Does your phone’s cracked screen make you a little bit nervous to hold it up to your ear? Does the battery drain away before you can finish saying the words ‘battery charger’?
If it ticks all these boxes, it might be long past time for an upgrade. But what to do with your old faithful phone? You could give it away or sell it, but more often than not, it’ll end up gathering dust in some drawer. Put your old smartphone to good use instead with these tips.
Use your old smartphone as a security camera to help keep your home safe even when you’re not around. Apps like Presence, Manything and IP Webcam (search your preferred App Store) can turn an old Android or Apple device into a basic webcam that you can use for security, or as a pet or baby monitor. This makes it easy to check in, whether you’re away on holiday or simply at the office.
While you might want to limit your kids’ screen time, there are plenty of games and learning apps that could be handy when you need a break. Use parental controls and lock down your Apple or Android device to keep things safe, then entertain and educate children with countless free apps. Invest in a sturdy rubber case so your device can survive inevitable falls.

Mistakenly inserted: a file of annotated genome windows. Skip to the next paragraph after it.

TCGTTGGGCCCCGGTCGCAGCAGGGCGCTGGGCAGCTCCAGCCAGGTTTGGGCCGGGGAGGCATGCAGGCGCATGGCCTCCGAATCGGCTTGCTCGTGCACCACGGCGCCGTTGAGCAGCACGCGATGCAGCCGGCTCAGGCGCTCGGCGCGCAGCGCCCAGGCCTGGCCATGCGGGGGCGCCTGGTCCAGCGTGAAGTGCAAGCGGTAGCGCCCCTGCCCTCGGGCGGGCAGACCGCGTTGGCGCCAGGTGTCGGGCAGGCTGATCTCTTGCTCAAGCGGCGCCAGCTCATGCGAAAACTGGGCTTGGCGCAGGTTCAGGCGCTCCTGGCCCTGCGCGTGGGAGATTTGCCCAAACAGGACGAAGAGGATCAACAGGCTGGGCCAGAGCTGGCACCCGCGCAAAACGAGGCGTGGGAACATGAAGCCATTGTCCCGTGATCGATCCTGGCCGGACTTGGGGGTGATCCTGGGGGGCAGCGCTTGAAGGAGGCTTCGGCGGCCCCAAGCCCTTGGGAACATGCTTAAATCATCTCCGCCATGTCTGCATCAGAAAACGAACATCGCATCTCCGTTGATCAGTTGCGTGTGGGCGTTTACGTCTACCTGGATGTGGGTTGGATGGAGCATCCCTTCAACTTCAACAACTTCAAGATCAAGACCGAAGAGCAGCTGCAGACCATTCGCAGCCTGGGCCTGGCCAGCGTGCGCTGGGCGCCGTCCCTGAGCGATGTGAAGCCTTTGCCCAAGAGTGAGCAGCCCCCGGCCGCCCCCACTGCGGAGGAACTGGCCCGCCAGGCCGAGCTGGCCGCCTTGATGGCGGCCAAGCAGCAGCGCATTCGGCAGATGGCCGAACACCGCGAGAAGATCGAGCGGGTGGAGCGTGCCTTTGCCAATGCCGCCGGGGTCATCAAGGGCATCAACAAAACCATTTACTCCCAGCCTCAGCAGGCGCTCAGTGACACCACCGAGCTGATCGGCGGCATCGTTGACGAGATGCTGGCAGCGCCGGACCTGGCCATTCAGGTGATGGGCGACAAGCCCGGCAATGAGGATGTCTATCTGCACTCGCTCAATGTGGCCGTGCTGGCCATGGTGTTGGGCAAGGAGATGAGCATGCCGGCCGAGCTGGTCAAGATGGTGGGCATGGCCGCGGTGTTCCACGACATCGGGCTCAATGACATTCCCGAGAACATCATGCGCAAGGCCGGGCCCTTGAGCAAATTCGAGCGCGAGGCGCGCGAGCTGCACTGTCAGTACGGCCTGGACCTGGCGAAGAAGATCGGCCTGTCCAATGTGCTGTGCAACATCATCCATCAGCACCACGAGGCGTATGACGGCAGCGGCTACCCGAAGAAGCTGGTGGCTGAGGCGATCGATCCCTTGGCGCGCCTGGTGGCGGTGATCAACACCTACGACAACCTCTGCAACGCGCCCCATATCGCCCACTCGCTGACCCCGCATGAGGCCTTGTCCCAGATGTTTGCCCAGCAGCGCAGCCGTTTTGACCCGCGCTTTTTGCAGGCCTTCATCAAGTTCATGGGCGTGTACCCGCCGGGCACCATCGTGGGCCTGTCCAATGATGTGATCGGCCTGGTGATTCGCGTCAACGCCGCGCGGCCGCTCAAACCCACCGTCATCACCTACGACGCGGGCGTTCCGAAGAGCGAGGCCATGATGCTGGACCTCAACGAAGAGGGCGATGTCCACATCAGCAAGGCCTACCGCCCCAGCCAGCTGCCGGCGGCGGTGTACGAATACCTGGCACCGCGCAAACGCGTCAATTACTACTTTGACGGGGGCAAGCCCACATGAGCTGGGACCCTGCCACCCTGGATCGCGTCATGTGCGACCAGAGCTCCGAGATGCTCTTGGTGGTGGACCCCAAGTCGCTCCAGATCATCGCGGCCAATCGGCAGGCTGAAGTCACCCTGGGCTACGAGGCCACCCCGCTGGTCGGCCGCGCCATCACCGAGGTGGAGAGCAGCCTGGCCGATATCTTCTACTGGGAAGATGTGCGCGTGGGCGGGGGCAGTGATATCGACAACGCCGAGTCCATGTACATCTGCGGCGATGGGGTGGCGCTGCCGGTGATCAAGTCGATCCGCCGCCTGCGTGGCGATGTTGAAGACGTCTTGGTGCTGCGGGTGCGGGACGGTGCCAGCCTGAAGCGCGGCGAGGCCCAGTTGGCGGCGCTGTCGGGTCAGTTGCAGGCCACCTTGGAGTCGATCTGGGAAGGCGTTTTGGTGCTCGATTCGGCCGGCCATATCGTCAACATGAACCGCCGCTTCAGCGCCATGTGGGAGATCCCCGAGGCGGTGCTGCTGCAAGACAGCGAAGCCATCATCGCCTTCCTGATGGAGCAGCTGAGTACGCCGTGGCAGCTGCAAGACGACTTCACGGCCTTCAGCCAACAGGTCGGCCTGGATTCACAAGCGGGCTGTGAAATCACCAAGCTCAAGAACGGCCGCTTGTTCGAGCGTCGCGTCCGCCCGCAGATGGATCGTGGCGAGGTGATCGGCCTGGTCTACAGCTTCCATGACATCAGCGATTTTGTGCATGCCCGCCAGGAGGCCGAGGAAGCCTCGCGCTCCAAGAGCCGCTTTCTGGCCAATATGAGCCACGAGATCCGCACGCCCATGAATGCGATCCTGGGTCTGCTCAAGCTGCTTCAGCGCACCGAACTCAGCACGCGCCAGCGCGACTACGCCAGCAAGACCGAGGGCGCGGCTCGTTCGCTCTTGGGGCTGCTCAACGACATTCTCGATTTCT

Never lose your remote again
Use your smartphone as a universal remote and you’ll never have to waste precious TV time looking for the actual remote control. Use it for anything from Netflix to your XBOX, and flip channels to your heart’s content. Certain apps can also let you program which device you can control so you can switch back and forth easily.
Make the drive easier
Keep an old phone in your glove compartment as a handy dandy car companion. Use it as a dedicated MP3 player to ensure you’ll always have tunes available on your road trips. Use it as a GPS device and save maps from Google maps to use even when you’re offline. You can even download some apps to turn the smartphone into a dashcam and record information in case of accidents or insurance claims.
Use it for science
Donate your old smartphone to Rainforest Connection, which turns phones into “autonomous, solar-powered listening devices that can monitor and pinpoint chainsaw activity” from great distances, which pinpoints deforestation activity as it happens, and lets appropriate authorities arrive on the scene in time to prevent more damage.
You can also donate your Android device’s processing power to help scientific research. Folding@Home searches for cures to Alzheimer’s, Ebola, and cancer, among other diseases, through a partnership with Sony and Stanford University scientists. BOINC is released by the Space Sciences Library at Berkeley University, and lets you choose what project you want to contribute to, such as searching for extra-terrestrial life or global warming modelling.
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